China can play peacemaker while US cannot
Published: Mar 15, 2023 06:21 PM
Wang Yi (C), a member of the Political Bureau of the Communist Party of China (CPC) Central Committee and director of the Office of the Foreign Affairs Commission of the CPC Central Committee

Wang Yi (C), a member of the Political Bureau of the Communist Party of China (CPC) Central Committee and director of the Office of the Foreign Affairs Commission of the CPC Central Committee

The two arch-rivals of the Middle East - Saudi Arabia and Iran - recently sat down for peace talks in Beijing and restored diplomatic relations, highlighting the effectiveness of China's diplomatic efforts.

Why can China act as the "peace broker?"

On the one hand, China has never supported one side to fight another, nor has it "stirred up the water" in the Middle East for its own interests. On the other, the Middle East's development is becoming more closely linked to China's.

Of course, the most important reason is that the global "political identity" of China, as a developing power, has become more prominent. China adheres to a policy of non-alignment, never engages in aggression, plunder or claims hegemony, which stands in stark contrast to other major powers.

Some US experts say that their country has given China the opportunity to be the "peacemaker" this time. I want to ask, can the US be such a "peacemaker?"

The Washington Post quoted Trita Parsi, executive vice president of the Quincy Institute for Responsible Statecraft, saying, "Unfortunately, the US has adopted an approach to the region that has disabled it from becoming a credible mediator." 

This is an excellent example showing that as the US and Europe, along with their military tool NATO, insist on defining the security boundaries through the expansion of a military alliance, this has  ultimately lead to the change of their political identity, in the eyes of the world.

When the US and NATO speak of their own security, why can't they think about the security of those countries that won't align with them, particularly those who don't have the same political system, ideology, and religion as theirs? 

We do not deny that the Russia-Ukraine conflict is about the basic principle of the United Nations, that is, preserving the territorial integrity of sovereign states is a must. But what is more important is that this conflict means that Europe has once again fallen into a battle for spheres of influence. The struggle for spheres of power and security led to two world wars.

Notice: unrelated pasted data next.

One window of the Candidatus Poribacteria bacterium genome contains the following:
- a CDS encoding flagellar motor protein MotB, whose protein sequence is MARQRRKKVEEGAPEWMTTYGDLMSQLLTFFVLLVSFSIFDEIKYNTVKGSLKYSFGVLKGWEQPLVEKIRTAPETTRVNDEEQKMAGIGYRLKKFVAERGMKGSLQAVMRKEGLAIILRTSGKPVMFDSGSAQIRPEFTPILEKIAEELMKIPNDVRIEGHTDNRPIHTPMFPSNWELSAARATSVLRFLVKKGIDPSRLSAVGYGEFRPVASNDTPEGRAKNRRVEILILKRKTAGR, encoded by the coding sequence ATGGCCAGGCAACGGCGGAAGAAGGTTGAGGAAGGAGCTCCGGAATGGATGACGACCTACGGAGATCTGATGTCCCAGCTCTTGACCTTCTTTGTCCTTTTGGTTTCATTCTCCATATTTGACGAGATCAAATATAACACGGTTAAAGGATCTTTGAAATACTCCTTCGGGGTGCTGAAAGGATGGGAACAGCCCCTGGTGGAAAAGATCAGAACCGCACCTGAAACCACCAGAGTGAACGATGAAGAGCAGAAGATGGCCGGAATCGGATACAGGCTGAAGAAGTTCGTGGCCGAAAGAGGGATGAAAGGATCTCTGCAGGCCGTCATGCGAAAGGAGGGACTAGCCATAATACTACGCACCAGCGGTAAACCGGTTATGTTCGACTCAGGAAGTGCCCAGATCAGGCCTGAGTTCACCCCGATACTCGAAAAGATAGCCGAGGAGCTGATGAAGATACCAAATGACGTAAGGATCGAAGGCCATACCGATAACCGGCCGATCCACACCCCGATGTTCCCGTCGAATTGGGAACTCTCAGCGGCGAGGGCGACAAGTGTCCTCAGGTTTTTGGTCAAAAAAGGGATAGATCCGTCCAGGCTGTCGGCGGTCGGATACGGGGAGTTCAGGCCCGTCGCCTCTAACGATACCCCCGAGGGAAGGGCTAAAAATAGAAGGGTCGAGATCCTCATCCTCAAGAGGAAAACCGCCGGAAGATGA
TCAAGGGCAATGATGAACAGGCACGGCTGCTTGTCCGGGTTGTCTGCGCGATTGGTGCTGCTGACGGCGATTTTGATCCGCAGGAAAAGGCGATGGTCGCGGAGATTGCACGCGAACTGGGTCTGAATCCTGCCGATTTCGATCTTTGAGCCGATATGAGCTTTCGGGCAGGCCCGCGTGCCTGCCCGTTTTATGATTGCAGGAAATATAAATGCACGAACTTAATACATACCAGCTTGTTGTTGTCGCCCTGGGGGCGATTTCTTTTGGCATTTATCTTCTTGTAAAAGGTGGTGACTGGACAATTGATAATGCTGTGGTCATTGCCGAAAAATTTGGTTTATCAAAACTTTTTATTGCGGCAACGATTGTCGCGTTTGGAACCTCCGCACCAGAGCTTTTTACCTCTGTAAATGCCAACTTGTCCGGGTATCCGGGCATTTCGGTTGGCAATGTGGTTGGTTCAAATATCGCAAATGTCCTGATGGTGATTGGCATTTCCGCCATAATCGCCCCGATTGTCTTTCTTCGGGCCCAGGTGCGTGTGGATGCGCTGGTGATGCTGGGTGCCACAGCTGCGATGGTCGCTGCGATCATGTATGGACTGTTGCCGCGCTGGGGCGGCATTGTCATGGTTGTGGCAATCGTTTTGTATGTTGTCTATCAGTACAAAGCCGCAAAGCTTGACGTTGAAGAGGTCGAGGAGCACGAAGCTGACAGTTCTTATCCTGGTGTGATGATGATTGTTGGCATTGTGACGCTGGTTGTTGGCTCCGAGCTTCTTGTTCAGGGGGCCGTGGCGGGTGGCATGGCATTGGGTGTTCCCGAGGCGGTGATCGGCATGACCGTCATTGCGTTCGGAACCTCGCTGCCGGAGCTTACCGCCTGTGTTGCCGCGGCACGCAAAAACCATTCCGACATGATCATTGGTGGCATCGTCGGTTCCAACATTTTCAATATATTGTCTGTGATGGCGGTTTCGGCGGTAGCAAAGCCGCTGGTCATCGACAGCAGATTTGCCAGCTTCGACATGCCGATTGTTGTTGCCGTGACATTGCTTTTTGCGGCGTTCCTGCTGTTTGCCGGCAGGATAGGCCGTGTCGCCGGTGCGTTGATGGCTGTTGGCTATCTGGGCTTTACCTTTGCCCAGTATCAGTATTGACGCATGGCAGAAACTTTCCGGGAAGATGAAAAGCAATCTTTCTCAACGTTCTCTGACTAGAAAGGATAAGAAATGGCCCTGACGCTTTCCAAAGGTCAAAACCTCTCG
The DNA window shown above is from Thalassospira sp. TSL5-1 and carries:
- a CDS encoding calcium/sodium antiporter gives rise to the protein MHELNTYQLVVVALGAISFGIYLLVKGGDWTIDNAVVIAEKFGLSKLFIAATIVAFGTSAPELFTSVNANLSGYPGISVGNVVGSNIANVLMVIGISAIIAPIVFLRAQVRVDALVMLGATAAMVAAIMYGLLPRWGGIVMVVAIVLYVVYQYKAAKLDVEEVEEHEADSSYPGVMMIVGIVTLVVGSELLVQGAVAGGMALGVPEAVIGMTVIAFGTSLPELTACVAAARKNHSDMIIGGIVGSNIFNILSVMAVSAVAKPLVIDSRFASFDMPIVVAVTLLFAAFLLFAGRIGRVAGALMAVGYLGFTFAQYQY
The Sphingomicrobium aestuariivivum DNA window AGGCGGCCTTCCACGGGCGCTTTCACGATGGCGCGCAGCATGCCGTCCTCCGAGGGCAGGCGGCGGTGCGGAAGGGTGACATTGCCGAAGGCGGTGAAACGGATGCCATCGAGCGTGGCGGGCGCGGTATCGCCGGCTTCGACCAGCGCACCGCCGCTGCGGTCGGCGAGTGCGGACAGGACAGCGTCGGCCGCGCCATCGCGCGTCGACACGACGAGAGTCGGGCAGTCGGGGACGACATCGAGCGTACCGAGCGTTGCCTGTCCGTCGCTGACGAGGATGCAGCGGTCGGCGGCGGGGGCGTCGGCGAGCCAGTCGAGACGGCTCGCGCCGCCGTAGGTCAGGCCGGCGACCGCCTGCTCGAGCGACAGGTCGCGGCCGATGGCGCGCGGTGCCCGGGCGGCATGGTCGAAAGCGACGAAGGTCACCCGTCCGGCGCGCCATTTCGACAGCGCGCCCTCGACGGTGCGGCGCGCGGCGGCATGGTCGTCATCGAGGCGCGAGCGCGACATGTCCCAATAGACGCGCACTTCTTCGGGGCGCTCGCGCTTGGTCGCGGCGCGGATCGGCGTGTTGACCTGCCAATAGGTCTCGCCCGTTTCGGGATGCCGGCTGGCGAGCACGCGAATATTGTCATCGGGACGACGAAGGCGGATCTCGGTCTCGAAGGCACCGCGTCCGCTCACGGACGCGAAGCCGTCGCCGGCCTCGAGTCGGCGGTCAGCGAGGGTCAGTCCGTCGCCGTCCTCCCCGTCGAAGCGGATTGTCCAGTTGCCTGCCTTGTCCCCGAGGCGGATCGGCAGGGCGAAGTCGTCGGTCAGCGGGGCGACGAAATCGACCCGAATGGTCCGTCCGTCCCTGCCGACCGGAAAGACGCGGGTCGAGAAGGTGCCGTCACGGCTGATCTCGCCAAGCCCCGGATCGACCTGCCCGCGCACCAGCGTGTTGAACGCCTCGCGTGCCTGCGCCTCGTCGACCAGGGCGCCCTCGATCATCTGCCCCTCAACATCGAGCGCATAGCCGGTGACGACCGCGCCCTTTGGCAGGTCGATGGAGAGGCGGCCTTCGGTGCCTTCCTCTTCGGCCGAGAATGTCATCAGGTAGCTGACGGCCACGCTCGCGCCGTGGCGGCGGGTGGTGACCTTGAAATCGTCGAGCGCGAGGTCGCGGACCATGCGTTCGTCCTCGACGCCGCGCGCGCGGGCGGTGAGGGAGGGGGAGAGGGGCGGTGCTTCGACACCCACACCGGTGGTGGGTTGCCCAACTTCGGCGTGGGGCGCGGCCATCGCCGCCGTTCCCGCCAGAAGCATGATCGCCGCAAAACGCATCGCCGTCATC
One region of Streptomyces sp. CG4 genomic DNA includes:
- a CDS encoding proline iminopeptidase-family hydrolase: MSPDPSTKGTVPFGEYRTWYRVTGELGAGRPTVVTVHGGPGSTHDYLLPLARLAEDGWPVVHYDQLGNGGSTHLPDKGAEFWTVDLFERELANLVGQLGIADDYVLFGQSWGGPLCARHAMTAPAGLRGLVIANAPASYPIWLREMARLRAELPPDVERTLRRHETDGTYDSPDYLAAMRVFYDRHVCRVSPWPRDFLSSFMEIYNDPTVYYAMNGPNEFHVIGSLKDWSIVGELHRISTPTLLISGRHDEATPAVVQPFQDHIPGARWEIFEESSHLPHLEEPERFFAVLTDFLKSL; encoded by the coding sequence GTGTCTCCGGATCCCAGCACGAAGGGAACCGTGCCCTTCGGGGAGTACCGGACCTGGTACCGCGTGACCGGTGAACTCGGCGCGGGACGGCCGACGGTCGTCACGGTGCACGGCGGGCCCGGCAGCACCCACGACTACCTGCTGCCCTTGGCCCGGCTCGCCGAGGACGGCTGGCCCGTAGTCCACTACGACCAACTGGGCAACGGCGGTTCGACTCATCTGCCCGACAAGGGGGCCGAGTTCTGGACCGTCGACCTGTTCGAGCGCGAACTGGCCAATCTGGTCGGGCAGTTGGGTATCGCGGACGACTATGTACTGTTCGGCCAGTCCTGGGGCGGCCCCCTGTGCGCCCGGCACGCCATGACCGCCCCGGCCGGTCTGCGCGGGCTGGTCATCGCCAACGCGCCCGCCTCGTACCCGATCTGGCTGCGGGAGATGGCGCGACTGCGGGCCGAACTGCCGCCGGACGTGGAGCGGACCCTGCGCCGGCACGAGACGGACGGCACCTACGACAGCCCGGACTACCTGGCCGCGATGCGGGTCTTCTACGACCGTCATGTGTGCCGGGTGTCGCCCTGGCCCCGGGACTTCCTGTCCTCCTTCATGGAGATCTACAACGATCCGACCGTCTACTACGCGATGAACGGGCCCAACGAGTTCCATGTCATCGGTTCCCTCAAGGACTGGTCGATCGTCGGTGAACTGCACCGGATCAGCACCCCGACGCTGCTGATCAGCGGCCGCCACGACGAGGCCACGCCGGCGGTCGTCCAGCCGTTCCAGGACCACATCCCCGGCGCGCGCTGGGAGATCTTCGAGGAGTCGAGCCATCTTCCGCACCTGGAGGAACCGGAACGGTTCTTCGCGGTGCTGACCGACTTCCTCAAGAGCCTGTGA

Therefore, this war leaves us a question of who wins and who loses, but whether it will keep Europe and even the world, mired in the scramble for spheres of influence of great powers, remains to be seen, which would mean no sustainable global peace. 

That is why China has always stressed the need to look at things historically.

The common concern of China and many other countries not supporting either side in the Russia-Ukraine war is whether this scramble will extend to their regions and whether all countries will have to follow the US and European spheres of influence to be safe.

This fear is not without reason. The US is now ganging up around China's periphery, building military alliances against China, and NATO has even jumped in and tried to set a sphere of influence that targets China's rise.

Washington sees Beijing as a main force undermining the security of the US and its allies. It fabricates rumors that China is going to ally with Russia against the US. This is an imagination based on the logic of the US' hegemony.

Therefore, to stop the Russia-Ukraine conflict, first of all, all sides must abide by the basic principle of the United Nations - respecting the sovereign integrity of all countries. At the same time, to achieve lasting peace, the US and Europe must abandon their global spheres of influence expansion with NATO as a tool and stop forcing more countries around the world to draw lines according to the ideology of the West.

Breaking the framework of spheres of influence requires the participation of more neutral countries, such as China, India, Brazil, South Africa, Indonesia and so on. These countries are the key drivers of change, and China is a part of that.

The fact that China can be a peacemaker reflects the kind of peace that more countries around the world are looking for.

The author is a senior editor with People's Daily, and currently a senior fellow with the Chongyang Institute for Financial Studies at Renmin University of China. dinggang@globaltimes.com.cn. Follow him on Twitter @dinggangchina